I read an article yesterday about a study where researchers were shocked to discover that there is actually a sub-group of obese people who have cholesterol and blood sugar levels that are well within the normal range, and are otherwise very healthy. So, what conclusion did they draw? They proclaimed that this group of individuals need to be badgered even more than the rest of us to lose weight, because of the “risk factors” associated with obesity. What risk factors? They’re healthier than a lot of people who weight a lot less.

    All of these studies that supposedly point to obesity as being a leading cause of heart disease and all of these other conditions don’t come close to solving the problem. I have yet to see one of them that filters out the effects of things like depression and anxiety, also considered to be major risk factors, due to bullying and low self-esteem they are made to feel after failing to lose weight with yet another diet. Researchers don’t look at how diet pills and other fad diets can do significant harm to the body. I know most of the health problems I currently have are directly related to efforts I have made to lose weight, rather than the weight itself.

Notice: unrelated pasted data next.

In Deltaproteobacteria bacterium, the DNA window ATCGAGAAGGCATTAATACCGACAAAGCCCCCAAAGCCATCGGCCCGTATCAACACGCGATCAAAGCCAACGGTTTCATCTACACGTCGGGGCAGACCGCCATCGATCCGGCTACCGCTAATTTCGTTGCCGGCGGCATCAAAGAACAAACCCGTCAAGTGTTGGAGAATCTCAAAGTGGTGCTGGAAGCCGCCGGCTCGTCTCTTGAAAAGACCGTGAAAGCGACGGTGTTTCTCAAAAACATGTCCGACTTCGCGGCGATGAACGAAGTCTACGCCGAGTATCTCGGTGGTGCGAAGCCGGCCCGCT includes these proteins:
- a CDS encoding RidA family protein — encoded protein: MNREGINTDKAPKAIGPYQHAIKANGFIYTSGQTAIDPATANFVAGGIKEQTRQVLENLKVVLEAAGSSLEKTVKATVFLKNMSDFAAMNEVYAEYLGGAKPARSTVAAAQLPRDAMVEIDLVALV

As for what we’re doing to our children, I’m frankly appalled. By all of this attention on childhood obesity, we’re convincing an entire generation that they’re not as good as their peers. Why? Because their metabolism works differently. This is why we have so many of our young people becoming anorexic, or having bariatric surgery in their teens, or who commit suicide or gun down their classmates because they’ve been bullied about their weight.

  2. Hi there and thanks for sharing your thoughts.

    Actually, we are saying quite a few of the same things although it sounds as if you think I am disagreeing with your point of view.